I am regularly asking parents about their child-rearing techniques.
It’s not that I think I’m bad at parenting, but I love gleaning parenting ideas from other moms, dads and other caregivers.
I understand that there is no one-sized-fits-all approach for raising kids.
But among the Christian parents I know, we all agree that the Bible holds the answers to our child-raising challenges.
Book Project on Raising Godly Kids
This is why I set out to write a book that encapsulated some of the best advice for raising godly girls in today’s world. I have a daughter and a son, but because my daughter is older, I thought I’d focus my research there.
I’ve interviewed several parents so far, and as you would expect, I’ve actually learned some tips that apply to both sexes.
There is a common thread among the parents I’ve interviewed, too.
And that is, we all tend to approach child-raising from the perspective of our own childhoods.
There may be some tweaks here and there.
For the most part, however, today’s parents tend to mirror their moderately “normal” childhoods. It is only in extreme situations and dysfunction do we see a major departure from our own parents’ child-raising styles.
If our parents spank, then we instituted corporal punishment (at least some version) as a form of discipline, too.
If our parents were diligent about teaching us the Bible or church attendance, then we also put an emphasis on the same as well.
If our parents tended to get angry and yell when they were upset, then, unfortunately, we will be more inclined to do the same with our own children.
You see the pattern.
No matter the good or the bad, it often gets passed down from generation to generation.
But, as a Jesus follower, it’s important we not base our parenting skills on experience alone.
That’s where the Bible is so critical to doing it the “right” way.
Notice that I didn’t say “perfect” way, because I don’t think there is necessarily a “perfect” way to raise a child.
But armed with scriptural references and a foundation based on pleasing God alone, I think we can get pretty close to perfection.
Planting Spiritual Seeds
The Bible references the planting of seeds, particularly the mustard seed (the smallest of all seeds) to suggest that something (in this case, faith) as small as an pen point can produce impressive outcomes.
When translating this metaphor to parenting, it holds a great deal of hope for us parents who trudge along, day in and day out, trying to raise our children the best way possible.
There was a 1950s movie called The Bad Seed about a little girl who was adopted.
Spoiler alert: The 8-year-old child killed another student and it was later revealed that her biological parent was a notorious serial killer. The storyline goes on to suggest that her murderous behavior was genetic and could not be reversed by “good parenting or a wholesome environment.”
I think Hollywood produced the movie to scare parents into subversively thinking that nothing can change a child.
Okaaaay. So maybe the intent wasn’t so sinister. Perhaps it was only meant to be a blockbuster of a psychological thriller.
Nonetheless, I want to let you know that according to my Bible, I beg to differ with the notion that a child (and an adult, for that matter) is incapable of change.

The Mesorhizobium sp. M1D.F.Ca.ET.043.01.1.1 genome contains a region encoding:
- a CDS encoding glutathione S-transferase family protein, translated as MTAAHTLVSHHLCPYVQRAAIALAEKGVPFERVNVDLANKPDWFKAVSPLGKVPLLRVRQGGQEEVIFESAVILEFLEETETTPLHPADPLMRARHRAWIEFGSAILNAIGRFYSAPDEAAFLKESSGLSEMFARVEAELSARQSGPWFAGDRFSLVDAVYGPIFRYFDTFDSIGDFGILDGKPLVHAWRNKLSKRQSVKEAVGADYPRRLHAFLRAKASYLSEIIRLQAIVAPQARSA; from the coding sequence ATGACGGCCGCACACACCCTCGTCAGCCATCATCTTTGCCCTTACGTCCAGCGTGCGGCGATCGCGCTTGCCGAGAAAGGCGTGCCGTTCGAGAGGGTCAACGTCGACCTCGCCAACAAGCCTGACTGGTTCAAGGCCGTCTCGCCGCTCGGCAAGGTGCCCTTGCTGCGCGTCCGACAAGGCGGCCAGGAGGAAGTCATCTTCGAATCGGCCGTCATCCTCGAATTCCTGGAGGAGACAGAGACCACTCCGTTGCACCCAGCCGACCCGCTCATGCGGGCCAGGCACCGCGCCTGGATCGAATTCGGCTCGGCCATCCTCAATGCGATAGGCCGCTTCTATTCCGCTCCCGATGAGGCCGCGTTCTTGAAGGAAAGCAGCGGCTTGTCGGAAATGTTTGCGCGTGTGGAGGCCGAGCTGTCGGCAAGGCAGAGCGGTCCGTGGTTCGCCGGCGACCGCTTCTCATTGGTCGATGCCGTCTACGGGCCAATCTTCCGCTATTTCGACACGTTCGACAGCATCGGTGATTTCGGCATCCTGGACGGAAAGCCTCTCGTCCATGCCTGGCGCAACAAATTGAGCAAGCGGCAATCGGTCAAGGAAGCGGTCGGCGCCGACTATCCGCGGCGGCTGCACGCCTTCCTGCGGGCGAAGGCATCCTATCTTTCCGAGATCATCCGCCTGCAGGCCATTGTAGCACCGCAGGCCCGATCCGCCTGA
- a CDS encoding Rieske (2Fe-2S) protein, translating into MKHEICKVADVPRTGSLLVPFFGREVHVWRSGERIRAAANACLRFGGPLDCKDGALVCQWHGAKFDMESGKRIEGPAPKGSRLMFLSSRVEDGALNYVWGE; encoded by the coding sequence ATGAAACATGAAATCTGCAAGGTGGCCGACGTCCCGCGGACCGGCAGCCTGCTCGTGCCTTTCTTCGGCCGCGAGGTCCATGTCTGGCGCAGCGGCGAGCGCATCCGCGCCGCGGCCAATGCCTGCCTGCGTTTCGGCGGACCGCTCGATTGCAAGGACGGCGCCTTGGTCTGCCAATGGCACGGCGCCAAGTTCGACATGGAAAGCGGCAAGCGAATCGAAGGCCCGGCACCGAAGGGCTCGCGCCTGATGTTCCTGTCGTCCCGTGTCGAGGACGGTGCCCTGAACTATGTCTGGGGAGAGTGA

Generations were eternally re-directed because of Jesus Christ. Individuals whose ancestors believed in less inferior gods since the Old Testament, put away their ancestors’ beliefs and unrighteous behaviors when they put their trust in Jesus.
And so it is with you, dear parent.
It doesn’t matter what your past looked like.
What matters is the choice you make today — and every day, for that matter — in your decisions made regard to parenting.
Jesus told the parable of the mustard seed and that one’s faith as small as it can move mountains. That’s an incredible promise!
Faith & Parenting Go Hand-in-Hand
Where does your faith stand today?
If you believe godly parenting methods will produce “good fruit” down the road, no matter how small the effort, then it is your faith that brings that desire to fruition.
The Apostle Paul used another seed metaphor to describe how another person’s faith can grow.
I planted the seed, Apollos watered it, but God has been making it grow. 1 Corinthians 3:6 NIV
Indeed, it is ultimately God who will make the seeds we plant in our children right now, to grow.
As a parent, we have the opportunity to plant seeds. Every. Single. Day.
And according to the Bible, planting seeds in children can happen just about anywhere:
- In the car,
- at home,
- while you’re making pancakes in the morning,
- while you’re helping out with homework after school,
- as you sit in the passenger seat as your teenager practices her driving skills,
- on the way to Grandma’s house, and
- before saying good night.
These commandments that I give you today are to be on your hearts. Impress them on your children. Talk about them when you sit at home and when you walk along the road, when you lie down and when you get up. Tie them as symbols on your hands and bind them on your foreheads. Deuteronomy 6:6-8 NIV
To put something on your heart in Old Testament times, is similar to our modern version of taking something “to heart,” which means to commit to it with loyalty.